NCV Plans

Norwegian coastal voyage (NCV) plans to double its North American sales revenue in the next two years, according to newly installed President Hans Rood at the company’s New York offices. Currently the line carries about 10,000 Americans a year, he said.

“The majority of our North American business takes place from May through September,” Rood said. “There is an enormous opportunity for us in the fall, winter and spring periods. But there is a mindset that we have to change for North Americans who think that there is no such thing as a winter cruise in Norway.”

It boils down to marketing and travel-agent relationships, said Rood, who noted that during the 2006-2007 winter season, the company is planning 12 themed cruises to highlight it. NCV also offers soft adventure cruises that include snowmobiling and dogsledding expeditions as well as adventure cruises to the Lofoten Islands and Spitsbergen. And from November through March, the company offers 19-day expedition style cruises to Antarctica from Santiago or Buenos Aires on the Nordkapp and Nordnorge.

NCV is also placing the Midnatsol in Savona for the Winter Olympic Games as a floating hotel, and is currently selling pre- and post-Games cruises onboard the ship.

The pre-games cruise left Oslo on January 25 and is bound for Savona, where she will arrive on February 10. She will stay for the duration of the Olympics and will depart on February 27 for Nice, eventually ending up in Lisbon.

Momka Tillman, manager of marketing in NCV’s New York office, said that the pre- and post-Games cruises are essentially a test nm for the Med, and the company could eventually deploy a vessel there.

Keeping Coastal Towns Connected Part transport vessel, part cruise ship, NCV carries mail, provisions and other cargo between Norway’s fjord villages – many of which are connected almost exclusively by the ships. Rood said.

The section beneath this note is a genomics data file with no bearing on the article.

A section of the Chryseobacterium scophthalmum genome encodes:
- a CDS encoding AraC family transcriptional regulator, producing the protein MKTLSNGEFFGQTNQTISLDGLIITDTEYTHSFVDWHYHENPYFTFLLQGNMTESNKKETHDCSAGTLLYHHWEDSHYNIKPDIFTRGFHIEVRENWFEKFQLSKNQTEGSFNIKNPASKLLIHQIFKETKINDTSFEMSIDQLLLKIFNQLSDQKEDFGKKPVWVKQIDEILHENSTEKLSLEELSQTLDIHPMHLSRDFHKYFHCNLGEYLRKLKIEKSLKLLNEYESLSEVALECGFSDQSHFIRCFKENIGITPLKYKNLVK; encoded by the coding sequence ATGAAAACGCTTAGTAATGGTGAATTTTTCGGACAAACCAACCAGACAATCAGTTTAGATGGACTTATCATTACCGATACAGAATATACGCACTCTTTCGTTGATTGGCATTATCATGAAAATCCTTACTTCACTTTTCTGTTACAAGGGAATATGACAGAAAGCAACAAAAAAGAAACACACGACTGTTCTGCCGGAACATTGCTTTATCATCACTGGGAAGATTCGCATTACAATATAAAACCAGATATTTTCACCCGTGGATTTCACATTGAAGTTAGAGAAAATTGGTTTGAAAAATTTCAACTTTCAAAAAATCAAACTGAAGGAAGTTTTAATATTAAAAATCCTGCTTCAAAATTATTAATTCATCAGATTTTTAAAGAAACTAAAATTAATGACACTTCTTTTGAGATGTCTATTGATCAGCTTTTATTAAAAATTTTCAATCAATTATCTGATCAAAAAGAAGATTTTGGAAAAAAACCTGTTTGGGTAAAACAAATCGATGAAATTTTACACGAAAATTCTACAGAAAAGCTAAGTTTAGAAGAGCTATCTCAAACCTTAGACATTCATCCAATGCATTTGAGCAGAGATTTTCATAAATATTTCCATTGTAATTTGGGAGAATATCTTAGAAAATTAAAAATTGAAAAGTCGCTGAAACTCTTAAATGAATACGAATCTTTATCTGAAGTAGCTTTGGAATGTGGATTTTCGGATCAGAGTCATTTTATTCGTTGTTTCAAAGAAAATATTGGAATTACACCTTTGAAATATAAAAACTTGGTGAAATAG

“The beauty of it is that as a passenger, you are really a part of Norwegian coastal life,” he said. “But it is actually so seamless, that passengers often don’t know what’s going on.” The ships only carry an average of about 600 passengers.

Even so. Rood said the company doesn’t want to give Americans the impression that they’re on a working ship while onboard. “The cabins on the newer ships have terraces and balconies and the ships are able to host meetings and conventions,” Rood said. “We offer anything that you would expect from hardware.”

On an 11-day cruise from Bergen, passengers can expect to make some 34 port calls – sometimes with only 30 minutes in port to explore the tiny Norwegian villages. But Rood said a comprehensive program of longer shore excursions has been developed, with passengers able to get off in one place and rejoin the ship in another port several hours later.

While NCV has a mix of older ships in its fleet – one dating back to the mid-1960s – OVDS and TEDS in the early part of the 2000s introduced between them three new ships that form the line’s “Millennium” class, and are the largest and most modem in the fleet, though the 2002-built Finnmarken is modeled after a more traditional coastal-voyage vessel.

By and large, the ships. Rood said – even the older, more classic vessels – appeal to a sophisticated North American passenger who is definitely not new to cruising. “So for us, an issue is to enhance the product even further,” he said. While Rood also noted that per diems are high (though he would not give a specific number), service could still be improved based on the clientele the line is after.

“Realizing that, we have to cater to that mindset of people who expect the finer things in life,” he said. “We also would like the cruise experience to cater a bit more to multi-generational travelers and be more family friendly. The inclusion of theme cruises we think will help attract families,”

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